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Australia – Plans to levy recruitment firms with payroll tax criticised

19 June 2014

Andrew Barr, the Treasurer of the Australian Capital Territory (ACT), announced that he is considering delaying his budget changes to payroll tax by a few months, but companies hit hard by the change say that's not enough, reports The Canberra Times.

Online89, a recruitment firm that bids for IT contracts with the federal government said it could be forced out of business by the new tax. Another, IT placement agency Compas said it was locked into more than 150 contracts and could not afford the tax.

Mr Barr plans to bring recruitment agencies into the payroll tax net, so they will have to pay 6.85% once their payroll reaches AUD 1.85 million (USD 1.7 million). To date, they have been exempt, with the consultants they employ treated as sub-contractors rather than employees.

Peter Legge-Wilkinson, Director of Online89, who has 30 to 40 contractors on his books, said many of his contracts were already negotiated so the prices were locked in. He explained that agencies were unwilling to change the contract to cover the new payroll tax, so the only alternatives were for contractors to take a pay cut, or for companies like his to absorb the cost. Mr Legge-Wilkinson said his company worked on small margins and the extra cost could drive him out of business.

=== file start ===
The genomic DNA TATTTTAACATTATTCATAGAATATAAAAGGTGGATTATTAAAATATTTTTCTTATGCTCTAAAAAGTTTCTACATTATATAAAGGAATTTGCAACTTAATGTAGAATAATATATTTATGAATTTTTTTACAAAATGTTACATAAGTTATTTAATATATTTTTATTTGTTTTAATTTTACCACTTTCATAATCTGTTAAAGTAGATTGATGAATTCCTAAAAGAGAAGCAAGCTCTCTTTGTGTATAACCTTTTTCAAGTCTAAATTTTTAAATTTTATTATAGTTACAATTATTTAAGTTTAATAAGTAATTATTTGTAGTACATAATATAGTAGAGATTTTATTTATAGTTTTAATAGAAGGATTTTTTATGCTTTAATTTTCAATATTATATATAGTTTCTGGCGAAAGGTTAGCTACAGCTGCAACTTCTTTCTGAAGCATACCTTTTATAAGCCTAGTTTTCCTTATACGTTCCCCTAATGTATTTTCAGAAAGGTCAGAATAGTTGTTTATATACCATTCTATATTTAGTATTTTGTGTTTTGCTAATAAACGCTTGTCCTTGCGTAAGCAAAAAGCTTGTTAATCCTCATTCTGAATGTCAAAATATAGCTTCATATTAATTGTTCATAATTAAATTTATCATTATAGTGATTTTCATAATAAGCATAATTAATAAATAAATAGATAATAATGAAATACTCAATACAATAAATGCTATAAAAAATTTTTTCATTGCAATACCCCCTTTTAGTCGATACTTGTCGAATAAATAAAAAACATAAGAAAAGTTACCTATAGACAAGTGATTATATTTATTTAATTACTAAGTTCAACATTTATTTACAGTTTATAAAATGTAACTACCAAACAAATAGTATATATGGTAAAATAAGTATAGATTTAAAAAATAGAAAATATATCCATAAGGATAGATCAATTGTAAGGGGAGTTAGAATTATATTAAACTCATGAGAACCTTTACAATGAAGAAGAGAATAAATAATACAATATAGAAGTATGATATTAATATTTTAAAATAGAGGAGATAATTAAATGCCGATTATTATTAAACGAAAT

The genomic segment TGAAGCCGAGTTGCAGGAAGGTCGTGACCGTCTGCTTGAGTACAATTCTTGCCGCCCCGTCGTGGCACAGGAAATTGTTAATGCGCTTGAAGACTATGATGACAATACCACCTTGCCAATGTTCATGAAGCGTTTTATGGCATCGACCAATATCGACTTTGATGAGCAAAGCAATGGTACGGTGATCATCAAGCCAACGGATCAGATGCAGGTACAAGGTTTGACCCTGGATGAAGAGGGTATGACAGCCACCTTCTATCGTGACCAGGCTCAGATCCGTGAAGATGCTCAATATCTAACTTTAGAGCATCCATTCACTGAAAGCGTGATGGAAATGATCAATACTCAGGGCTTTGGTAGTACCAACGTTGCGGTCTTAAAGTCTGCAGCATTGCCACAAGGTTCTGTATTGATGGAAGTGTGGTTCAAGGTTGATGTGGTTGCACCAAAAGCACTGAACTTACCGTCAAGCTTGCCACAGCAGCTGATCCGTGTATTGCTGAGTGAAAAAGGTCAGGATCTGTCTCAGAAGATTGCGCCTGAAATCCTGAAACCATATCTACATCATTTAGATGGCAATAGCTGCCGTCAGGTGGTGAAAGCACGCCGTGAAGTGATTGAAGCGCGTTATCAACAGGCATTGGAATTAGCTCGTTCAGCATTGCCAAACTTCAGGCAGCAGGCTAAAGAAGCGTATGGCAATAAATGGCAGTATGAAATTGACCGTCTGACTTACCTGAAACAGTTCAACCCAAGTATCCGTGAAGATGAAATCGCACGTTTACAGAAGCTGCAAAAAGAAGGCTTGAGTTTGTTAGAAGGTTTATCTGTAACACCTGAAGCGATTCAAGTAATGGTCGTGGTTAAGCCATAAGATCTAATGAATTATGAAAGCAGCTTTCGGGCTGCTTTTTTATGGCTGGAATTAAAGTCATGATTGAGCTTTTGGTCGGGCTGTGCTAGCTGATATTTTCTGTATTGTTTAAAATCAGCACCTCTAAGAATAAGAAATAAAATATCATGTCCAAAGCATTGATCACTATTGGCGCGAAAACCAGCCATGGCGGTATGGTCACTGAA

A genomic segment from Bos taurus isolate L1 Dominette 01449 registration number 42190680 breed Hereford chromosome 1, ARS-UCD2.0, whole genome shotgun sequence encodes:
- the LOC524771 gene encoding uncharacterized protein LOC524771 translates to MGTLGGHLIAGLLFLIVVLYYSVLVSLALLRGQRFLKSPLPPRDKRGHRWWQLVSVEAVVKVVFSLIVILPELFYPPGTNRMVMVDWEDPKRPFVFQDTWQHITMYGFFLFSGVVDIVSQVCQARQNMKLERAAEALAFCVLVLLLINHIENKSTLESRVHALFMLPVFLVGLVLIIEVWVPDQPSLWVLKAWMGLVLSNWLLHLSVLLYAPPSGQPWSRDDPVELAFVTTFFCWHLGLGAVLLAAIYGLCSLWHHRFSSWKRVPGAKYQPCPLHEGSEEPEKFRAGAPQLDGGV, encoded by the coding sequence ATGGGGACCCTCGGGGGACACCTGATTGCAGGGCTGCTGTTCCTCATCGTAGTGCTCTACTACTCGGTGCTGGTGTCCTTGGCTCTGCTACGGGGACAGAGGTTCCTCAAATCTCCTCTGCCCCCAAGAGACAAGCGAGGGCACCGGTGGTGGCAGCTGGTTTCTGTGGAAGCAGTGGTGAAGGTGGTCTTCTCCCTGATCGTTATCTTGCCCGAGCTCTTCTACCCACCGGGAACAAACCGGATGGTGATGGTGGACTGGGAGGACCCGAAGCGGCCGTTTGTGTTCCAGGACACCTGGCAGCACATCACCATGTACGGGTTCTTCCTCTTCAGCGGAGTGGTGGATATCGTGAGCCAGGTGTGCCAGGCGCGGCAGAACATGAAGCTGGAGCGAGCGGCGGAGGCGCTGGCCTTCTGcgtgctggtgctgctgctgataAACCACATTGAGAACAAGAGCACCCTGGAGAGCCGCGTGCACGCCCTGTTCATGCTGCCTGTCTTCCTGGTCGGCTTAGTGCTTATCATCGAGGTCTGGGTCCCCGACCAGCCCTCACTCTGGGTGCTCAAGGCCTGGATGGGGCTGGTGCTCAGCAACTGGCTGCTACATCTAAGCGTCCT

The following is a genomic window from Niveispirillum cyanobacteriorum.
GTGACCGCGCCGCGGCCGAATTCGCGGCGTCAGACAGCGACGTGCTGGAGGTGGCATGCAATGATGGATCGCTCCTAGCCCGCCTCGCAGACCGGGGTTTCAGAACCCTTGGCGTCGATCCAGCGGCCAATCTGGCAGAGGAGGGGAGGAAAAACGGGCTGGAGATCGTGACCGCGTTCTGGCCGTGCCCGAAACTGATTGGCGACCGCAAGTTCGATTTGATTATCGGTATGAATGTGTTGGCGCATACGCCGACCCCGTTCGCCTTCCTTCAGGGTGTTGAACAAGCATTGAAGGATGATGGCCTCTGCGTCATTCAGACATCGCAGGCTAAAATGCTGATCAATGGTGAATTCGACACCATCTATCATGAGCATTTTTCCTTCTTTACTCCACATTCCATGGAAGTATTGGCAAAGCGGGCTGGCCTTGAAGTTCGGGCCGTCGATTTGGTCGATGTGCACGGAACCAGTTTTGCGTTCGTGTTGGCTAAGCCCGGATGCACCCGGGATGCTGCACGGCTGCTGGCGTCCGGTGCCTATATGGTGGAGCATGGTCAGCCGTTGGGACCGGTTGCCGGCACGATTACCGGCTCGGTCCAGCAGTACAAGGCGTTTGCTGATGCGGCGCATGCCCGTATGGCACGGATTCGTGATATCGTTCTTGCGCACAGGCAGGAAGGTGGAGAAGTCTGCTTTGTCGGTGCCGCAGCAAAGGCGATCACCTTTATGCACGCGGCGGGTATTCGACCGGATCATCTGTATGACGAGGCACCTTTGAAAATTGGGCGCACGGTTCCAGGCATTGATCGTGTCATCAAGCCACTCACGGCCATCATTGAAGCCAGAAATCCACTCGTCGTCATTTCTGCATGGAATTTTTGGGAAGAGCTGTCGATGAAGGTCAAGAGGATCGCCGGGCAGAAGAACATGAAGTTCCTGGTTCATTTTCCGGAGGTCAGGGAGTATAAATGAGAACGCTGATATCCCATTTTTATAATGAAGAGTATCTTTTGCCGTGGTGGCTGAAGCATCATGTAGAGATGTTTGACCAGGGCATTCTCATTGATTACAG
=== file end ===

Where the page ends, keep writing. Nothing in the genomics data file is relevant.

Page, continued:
A three-month delay would not solve the problem because most contracts were for six or 12 months, and in some cases longer. He has called on the government to delay the change for a year and exclude existing contracts.

John Vassallo, a partner at Compas partner said he had 110 IT contractors. He charged 6% for organising contracts for them with government departments – a margin less than the 6.85% payroll tax. He had more than 150 contracts already in place, so was "between a rock and a hard place''. If the changes went ahead his only choice would be to terminate contracts.

Mr Vassallo said he was not opposed to bringing contractors into the payroll tax rules, but wanted existing contracts exempted. He also pointed to a grim future for more than 300 payroll management companies in the territory, who would lose their business with the change.

Mr Barr estimates that 1,000 contractors across the Australian Capital Territory, mainly in IT, could be affected. He said the government was considering delaying implementation by a few months in response to concerns about the limited time to adjust. 


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